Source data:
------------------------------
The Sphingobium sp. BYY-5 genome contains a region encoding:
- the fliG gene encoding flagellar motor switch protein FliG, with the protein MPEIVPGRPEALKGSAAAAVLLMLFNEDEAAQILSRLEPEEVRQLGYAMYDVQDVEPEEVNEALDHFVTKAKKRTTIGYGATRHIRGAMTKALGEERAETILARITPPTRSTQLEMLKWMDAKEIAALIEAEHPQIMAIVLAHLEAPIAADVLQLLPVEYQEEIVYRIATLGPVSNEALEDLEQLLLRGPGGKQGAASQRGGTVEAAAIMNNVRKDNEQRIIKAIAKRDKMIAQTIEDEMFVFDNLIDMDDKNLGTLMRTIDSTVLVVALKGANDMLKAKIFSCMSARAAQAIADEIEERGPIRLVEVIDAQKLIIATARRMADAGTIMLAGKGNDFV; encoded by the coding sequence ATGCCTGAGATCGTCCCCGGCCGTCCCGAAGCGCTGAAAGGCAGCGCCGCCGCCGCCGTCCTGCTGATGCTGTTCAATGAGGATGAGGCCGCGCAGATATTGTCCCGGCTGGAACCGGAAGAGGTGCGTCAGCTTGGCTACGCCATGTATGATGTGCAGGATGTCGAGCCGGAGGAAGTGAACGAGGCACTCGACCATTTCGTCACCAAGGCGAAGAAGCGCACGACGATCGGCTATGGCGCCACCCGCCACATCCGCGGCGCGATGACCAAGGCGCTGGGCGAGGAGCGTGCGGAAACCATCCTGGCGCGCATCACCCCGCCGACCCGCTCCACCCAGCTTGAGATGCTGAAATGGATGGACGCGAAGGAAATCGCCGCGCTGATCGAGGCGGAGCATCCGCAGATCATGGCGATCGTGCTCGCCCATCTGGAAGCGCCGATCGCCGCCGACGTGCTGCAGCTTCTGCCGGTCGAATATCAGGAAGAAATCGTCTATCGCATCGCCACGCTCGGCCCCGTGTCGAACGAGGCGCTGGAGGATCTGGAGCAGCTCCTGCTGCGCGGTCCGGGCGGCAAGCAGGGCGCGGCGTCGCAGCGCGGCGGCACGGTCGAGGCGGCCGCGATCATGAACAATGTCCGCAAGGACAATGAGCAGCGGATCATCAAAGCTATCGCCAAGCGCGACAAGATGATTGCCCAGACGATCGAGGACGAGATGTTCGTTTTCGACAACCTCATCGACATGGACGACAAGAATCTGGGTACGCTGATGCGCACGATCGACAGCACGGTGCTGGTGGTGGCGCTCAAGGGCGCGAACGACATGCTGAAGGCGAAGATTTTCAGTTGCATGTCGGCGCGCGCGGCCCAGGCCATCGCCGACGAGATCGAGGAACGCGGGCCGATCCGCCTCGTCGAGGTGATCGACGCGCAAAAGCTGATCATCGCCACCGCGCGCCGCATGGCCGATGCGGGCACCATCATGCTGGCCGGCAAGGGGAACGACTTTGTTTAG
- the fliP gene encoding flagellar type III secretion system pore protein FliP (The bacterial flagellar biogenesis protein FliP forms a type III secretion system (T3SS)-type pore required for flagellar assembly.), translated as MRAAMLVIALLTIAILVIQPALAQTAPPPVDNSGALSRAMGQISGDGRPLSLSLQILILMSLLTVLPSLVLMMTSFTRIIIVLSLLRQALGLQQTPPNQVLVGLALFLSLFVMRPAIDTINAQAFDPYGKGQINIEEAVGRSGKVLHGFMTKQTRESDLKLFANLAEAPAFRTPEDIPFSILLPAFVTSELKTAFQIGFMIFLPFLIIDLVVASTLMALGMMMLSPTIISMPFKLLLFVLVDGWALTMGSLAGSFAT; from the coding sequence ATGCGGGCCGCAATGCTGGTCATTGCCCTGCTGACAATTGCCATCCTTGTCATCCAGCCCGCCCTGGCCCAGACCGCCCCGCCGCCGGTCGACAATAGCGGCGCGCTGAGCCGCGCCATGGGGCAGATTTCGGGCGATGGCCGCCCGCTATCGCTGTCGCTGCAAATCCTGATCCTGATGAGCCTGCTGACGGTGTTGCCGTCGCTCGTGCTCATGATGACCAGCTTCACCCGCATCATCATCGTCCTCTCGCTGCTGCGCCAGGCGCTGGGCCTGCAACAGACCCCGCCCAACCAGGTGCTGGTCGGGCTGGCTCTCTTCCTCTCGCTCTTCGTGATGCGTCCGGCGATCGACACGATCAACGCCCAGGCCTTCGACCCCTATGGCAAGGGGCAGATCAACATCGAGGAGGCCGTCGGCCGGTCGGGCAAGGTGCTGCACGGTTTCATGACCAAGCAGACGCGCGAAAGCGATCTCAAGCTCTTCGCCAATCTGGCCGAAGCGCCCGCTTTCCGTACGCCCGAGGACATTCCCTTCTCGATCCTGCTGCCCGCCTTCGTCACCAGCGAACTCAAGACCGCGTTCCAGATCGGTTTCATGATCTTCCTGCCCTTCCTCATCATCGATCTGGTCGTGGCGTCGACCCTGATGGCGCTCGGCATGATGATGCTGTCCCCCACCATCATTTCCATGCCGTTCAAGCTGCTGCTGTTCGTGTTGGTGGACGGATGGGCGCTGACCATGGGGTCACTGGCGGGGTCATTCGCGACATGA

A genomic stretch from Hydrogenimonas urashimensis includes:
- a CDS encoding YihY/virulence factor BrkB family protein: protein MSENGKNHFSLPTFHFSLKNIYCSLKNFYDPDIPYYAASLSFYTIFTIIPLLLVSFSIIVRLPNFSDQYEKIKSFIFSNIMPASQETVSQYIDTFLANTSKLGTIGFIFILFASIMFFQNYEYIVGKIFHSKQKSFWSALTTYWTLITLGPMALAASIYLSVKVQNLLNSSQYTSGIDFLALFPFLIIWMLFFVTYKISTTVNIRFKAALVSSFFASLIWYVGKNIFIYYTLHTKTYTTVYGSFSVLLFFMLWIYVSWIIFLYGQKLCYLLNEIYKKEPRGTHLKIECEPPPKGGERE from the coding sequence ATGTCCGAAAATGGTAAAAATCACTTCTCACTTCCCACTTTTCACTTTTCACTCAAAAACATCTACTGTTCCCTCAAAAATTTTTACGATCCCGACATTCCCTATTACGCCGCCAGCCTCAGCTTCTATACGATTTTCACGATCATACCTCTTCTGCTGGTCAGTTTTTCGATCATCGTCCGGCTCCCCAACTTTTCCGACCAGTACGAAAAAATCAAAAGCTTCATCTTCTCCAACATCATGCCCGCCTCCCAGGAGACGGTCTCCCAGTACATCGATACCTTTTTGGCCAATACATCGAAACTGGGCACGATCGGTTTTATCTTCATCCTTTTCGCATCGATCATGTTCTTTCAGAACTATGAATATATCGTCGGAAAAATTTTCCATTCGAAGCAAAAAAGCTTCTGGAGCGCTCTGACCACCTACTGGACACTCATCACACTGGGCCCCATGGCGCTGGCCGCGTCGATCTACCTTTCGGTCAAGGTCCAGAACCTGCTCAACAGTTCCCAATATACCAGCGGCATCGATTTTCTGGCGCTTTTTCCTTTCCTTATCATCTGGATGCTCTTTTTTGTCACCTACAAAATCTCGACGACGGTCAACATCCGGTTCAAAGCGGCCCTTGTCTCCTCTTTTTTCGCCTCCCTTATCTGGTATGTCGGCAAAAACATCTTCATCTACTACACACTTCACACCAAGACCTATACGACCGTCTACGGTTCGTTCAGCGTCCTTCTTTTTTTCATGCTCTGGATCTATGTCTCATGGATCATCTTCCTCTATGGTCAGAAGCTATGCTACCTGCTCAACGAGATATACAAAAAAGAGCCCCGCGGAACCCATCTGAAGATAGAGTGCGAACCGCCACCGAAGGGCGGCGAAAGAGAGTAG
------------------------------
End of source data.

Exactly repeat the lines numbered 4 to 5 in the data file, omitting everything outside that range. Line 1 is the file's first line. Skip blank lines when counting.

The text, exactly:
A genomic stretch from Hydrogenimonas urashimensis includes:
- a CDS encoding YihY/virulence factor BrkB family protein: protein MSENGKNHFSLPTFHFSLKNIYCSLKNFYDPDIPYYAASLSFYTIFTIIPLLLVSFSIIVRLPNFSDQYEKIKSFIFSNIMPASQETVSQYIDTFLANTSKLGTIGFIFILFASIMFFQNYEYIVGKIFHSKQKSFWSALTTYWTLITLGPMALAASIYLSVKVQNLLNSSQYTSGIDFLALFPFLIIWMLFFVTYKISTTVNIRFKAALVSSFFASLIWYVGKNIFIYYTLHTKTYTTVYGSFSVLLFFMLWIYVSWIIFLYGQKLCYLLNEIYKKEPRGTHLKIECEPPPKGGERE from the coding sequence ATGTCCGAAAATGGTAAAAATCACTTCTCACTTCCCACTTTTCACTTTTCACTCAAAAACATCTACTGTTCCCTCAAAAATTTTTACGATCCCGACATTCCCTATTACGCCGCCAGCCTCAGCTTCTATACGATTTTCACGATCATACCTCTTCTGCTGGTCAGTTTTTCGATCATCGTCCGGCTCCCCAACTTTTCCGACCAGTACGAAAAAATCAAAAGCTTCATCTTCTCCAACATCATGCCCGCCTCCCAGGAGACGGTCTCCCAGTACATCGATACCTTTTTGGCCAATACATCGAAACTGGGCACGATCGGTTTTATCTTCATCCTTTTCGCATCGATCATGTTCTTTCAGAACTATGAATATATCGTCGGAAAAATTTTCCATTCGAAGCAAAAAAGCTTCTGGAGCGCTCTGACCACCTACTGGACACTCATCACACTGGGCCCCATGGCGCTGGCCGCGTCGATCTACCTTTCGGTCAAGGTCCAGAACCTGCTCAACAGTTCCCAATATACCAGCGGCATCGATTTTCTGGCGCTTTTTCCTTTCCTTATCATCTGGATGCTCTTTTTTGTCACCTACAAAATCTCGACGACGGTCAACATCCGGTTCAAAGCGGCCCTTGTCTCCTCTTTTTTCGCCTCCCTTATCTGGTATGTCGGCAAAAACATCTTCATCTACTACACACTTCACACCAAGACCTATACGACCGTCTACGGTTCGTTCAGCGTCCTTCTTTTTTTCATGCTCTGGATCTATGTCTCATGGATCATCTTCCTCTATGGTCAGAAGCTATGCTACCTGCTCAACGAGATATACAAAAAAGAGCCCCGCGGAACCCATCTGAAGATAGAGTGCGAACCGCCACCGAAGGGCGGCGAAAGAGAGTAG